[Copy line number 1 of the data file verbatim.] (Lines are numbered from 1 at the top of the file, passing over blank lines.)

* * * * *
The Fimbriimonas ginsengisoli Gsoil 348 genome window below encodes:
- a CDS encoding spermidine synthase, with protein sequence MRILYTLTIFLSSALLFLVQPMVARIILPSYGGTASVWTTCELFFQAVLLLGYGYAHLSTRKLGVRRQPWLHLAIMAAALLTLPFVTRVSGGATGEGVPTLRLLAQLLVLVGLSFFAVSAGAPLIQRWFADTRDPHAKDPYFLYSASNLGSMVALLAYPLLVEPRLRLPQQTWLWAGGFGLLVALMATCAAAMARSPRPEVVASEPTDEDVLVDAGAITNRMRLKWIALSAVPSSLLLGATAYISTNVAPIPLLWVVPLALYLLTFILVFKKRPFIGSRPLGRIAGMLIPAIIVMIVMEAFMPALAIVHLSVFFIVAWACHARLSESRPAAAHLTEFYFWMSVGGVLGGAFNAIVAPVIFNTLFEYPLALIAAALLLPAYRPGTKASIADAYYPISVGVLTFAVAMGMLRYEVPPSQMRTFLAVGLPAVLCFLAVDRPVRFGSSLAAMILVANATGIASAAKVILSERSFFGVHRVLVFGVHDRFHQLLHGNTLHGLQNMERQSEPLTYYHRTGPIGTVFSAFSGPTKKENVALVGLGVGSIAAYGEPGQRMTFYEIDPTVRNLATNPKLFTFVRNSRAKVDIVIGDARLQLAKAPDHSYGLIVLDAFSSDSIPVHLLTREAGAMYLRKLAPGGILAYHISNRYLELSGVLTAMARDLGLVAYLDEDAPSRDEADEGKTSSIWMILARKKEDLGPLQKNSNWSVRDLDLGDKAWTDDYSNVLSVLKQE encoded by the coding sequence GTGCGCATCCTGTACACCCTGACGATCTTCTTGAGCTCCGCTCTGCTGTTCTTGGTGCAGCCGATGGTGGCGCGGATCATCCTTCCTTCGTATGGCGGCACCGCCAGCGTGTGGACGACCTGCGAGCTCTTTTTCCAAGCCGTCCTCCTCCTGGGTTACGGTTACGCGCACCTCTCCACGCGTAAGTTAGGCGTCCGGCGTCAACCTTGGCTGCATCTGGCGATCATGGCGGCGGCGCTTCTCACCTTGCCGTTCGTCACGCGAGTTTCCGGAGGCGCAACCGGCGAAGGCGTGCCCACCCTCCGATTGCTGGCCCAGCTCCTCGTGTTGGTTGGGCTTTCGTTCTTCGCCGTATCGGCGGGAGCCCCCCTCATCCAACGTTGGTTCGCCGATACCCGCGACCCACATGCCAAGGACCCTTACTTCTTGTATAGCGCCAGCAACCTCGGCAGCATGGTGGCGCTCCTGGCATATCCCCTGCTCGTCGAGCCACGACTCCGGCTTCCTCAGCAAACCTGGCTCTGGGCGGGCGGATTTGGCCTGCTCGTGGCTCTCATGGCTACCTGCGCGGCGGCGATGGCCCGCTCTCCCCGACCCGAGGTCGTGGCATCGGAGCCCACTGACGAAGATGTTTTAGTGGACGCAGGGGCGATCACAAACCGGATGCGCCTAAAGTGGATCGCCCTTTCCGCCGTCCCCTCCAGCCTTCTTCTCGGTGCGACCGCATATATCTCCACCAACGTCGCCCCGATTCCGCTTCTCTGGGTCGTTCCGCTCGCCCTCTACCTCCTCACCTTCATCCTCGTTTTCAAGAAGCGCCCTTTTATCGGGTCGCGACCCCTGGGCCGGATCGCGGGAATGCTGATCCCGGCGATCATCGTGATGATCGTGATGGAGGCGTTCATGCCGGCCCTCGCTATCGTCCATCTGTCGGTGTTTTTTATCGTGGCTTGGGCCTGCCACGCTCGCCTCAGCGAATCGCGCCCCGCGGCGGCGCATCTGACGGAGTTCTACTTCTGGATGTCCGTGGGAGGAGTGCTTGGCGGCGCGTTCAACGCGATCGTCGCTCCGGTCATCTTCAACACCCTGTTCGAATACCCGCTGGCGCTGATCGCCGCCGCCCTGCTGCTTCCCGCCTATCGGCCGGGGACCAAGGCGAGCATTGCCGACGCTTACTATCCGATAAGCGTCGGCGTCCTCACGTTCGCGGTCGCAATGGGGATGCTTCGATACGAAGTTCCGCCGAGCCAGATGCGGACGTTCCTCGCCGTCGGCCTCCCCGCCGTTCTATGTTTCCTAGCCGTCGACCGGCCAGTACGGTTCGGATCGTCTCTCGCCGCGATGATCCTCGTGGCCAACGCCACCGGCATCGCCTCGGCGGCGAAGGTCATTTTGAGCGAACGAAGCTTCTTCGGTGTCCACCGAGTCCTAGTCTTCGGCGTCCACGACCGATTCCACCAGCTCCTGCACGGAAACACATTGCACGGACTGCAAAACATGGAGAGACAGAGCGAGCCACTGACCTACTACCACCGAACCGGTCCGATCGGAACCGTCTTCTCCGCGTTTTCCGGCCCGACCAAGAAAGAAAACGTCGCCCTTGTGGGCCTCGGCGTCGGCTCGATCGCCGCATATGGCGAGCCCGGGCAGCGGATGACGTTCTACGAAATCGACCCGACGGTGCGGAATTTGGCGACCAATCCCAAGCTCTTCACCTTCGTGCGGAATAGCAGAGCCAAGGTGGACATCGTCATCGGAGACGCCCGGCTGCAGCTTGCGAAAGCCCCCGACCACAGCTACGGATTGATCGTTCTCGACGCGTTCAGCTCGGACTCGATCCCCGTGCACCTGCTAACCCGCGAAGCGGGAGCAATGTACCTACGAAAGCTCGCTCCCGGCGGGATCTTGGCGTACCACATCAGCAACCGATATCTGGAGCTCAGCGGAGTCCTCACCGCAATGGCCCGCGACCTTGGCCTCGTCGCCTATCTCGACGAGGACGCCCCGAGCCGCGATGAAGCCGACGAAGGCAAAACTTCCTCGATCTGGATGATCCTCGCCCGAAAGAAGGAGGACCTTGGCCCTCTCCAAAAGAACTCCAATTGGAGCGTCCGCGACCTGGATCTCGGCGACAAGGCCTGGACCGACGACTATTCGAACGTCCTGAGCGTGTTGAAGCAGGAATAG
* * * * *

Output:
The Fimbriimonas ginsengisoli Gsoil 348 genome window below encodes: